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It’ll take a track test to pronounce conclusively on the improvements made to the NSX’s handling, but on the road the car shows some incremental gains. While the pre-facelift car could feel wide, heavy and a bit soft at times by supercar standards, the new one can do also – but only really until its suspension and steering hit their more purposeful settings. At that point, the well-judged weight and tactility of the car’s steering really comes to the fore, and the car’s heft doesn’t seem so great or incongruous.

There’s perhaps a hint of extra tautness and flatness about the car’s lateral body control than there was before, and a shade more bite about the way it turns in – although neither transforms the driving experience. The NSX remains a supercar configured to be more fluent, precise and ever-drivable on the road than exciting at all times and at all costs. And that, too, is exactly how those who liked the same dynamic hallmarks about the original NSX would want it.

Should I buy one?

Much as the NSX is still very fast and enticing to drive, its size and mass both put a lid on how far it can tread, for out-and-out speed and thrills, into the territory that modern Ferraris and McLarens inhabit. You suspect they always will.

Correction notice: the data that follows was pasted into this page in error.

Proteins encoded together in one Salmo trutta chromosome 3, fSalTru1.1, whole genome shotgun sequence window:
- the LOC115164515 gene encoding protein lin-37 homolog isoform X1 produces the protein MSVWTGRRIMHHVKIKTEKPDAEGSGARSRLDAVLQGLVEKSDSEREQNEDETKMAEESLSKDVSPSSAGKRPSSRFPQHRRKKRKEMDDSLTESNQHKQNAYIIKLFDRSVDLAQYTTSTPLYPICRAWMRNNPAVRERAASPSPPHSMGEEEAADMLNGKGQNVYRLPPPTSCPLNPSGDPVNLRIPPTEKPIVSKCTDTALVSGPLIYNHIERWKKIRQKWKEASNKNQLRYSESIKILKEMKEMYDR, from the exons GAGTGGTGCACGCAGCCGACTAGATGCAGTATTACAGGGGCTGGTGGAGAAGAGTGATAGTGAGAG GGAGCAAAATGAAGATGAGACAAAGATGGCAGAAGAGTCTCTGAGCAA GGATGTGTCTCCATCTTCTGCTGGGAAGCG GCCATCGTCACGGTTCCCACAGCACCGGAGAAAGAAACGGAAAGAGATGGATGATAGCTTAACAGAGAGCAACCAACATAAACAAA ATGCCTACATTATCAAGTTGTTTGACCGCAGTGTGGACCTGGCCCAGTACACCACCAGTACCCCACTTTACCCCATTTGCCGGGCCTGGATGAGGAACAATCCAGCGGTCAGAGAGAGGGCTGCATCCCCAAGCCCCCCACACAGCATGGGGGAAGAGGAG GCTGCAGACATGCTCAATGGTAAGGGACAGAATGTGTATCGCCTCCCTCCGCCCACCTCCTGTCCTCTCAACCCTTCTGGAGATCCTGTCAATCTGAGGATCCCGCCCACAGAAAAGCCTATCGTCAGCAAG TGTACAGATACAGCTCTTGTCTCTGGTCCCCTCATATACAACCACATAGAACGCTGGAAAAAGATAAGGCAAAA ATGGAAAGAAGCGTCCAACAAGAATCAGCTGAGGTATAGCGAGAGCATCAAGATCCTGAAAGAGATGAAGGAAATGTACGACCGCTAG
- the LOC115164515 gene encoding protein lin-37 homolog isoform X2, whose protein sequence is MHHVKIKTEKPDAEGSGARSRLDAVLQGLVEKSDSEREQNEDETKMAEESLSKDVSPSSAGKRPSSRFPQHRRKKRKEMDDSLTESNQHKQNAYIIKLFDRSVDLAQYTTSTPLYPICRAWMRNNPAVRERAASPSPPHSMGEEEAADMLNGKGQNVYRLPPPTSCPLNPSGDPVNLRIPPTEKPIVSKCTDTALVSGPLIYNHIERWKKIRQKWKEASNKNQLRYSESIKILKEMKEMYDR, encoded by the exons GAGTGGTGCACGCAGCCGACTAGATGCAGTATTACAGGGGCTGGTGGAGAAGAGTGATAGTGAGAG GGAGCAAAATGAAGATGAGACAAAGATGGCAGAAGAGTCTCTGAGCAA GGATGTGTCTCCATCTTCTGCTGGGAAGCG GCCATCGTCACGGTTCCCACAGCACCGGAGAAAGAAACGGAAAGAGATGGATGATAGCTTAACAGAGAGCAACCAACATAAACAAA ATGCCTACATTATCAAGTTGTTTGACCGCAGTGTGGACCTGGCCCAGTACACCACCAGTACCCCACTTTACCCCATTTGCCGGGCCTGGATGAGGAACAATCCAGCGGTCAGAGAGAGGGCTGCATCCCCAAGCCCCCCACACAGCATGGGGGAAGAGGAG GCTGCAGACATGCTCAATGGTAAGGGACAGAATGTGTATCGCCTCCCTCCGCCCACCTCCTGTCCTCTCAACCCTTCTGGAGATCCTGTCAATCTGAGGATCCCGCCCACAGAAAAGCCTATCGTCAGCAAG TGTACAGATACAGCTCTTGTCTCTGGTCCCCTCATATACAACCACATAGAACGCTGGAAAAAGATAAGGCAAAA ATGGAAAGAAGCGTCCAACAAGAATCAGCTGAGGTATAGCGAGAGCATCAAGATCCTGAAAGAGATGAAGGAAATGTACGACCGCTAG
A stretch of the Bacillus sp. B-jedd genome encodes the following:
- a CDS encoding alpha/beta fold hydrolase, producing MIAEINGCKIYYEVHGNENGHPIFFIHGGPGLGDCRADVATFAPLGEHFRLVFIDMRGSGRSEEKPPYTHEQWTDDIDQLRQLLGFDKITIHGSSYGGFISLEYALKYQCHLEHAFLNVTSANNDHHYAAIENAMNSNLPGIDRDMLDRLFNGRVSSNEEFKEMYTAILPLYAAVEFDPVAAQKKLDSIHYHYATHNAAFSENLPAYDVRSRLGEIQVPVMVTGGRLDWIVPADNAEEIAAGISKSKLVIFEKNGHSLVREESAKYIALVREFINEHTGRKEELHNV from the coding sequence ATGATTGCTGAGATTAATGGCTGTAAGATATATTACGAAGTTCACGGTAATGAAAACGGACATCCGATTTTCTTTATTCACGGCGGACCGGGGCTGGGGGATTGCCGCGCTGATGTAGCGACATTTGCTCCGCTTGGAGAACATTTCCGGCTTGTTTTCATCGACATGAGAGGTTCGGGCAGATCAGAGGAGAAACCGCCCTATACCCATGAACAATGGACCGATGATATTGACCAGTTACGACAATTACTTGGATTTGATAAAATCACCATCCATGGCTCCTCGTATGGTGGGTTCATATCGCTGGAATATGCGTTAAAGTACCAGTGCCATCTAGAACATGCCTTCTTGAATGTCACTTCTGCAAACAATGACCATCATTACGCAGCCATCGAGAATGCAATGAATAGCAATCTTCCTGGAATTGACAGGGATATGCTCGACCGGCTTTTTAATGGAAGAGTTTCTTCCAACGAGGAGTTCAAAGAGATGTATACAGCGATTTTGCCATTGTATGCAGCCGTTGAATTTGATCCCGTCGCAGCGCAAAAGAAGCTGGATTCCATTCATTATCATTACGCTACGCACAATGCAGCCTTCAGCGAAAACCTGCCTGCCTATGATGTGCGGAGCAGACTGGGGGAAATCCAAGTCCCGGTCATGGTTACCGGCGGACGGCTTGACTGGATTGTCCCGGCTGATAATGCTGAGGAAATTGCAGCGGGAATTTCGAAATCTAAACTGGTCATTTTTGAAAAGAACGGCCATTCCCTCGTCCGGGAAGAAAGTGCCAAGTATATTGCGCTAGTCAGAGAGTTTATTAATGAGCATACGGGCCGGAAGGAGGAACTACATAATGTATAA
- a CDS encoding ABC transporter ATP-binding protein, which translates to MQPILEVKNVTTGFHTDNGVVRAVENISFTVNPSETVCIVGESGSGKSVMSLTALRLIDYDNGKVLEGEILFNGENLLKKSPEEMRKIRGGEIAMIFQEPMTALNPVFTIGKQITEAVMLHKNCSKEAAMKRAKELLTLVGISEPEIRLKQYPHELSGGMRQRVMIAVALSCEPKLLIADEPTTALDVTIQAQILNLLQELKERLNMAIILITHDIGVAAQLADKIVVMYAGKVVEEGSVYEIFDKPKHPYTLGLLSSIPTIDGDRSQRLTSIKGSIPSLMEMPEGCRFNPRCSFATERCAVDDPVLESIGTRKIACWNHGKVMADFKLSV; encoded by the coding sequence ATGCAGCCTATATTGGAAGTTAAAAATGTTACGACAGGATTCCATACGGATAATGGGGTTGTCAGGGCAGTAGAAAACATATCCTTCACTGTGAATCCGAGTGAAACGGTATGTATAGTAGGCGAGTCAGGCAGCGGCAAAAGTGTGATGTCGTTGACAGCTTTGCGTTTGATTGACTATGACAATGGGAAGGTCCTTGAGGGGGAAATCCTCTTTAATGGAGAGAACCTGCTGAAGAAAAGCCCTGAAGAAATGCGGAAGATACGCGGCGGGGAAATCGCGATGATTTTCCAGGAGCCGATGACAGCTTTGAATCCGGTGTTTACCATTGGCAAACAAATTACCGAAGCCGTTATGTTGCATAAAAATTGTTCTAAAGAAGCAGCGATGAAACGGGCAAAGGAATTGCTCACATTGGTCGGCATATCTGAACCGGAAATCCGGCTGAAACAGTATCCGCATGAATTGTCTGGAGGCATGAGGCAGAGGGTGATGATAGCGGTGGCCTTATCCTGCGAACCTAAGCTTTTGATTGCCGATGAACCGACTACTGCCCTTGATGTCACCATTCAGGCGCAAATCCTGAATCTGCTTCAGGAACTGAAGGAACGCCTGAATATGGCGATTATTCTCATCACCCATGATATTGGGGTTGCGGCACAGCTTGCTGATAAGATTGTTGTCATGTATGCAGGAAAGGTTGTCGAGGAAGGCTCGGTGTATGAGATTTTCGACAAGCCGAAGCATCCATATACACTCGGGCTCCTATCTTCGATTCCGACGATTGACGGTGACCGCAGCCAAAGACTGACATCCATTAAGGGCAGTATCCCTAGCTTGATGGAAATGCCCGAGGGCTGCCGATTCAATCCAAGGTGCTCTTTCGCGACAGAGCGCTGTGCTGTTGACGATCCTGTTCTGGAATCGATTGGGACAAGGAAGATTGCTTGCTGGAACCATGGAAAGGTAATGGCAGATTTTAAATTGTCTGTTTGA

The car’s hybrid powertrain doesn’t provide the extra string to its driver appeal, in terms of a really convincing zero-emissions driving mode that you get from certain other hybrid supercars, either. In light of both facts, you might simply conclude that hybridisation has cost it a lot in return for very little – and that a more conventional supercar would just be a better choice.

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In strictly objective terms, it’d be hard to argue with that. But if “conventional but good” is less appealing to you than “rare and alternative – and a bit vulnerable to criticism”, the NSX is precisely the kind of car that should be on your supercar shortlist – and somewhere close to the top of it, too.

You’ll be an unusual sort of buyer to prefer its understated technical appeal to the variously more bombastic symbols of wealth, status and dramatic thrill that its more outwardly exotic rivals represent – and you won’t be one of many. But you’ll be getting something genuinely leftfield and different: a niche player in an already-niche part of the car market, in which cars of this Honda’s qualities are very hard to find.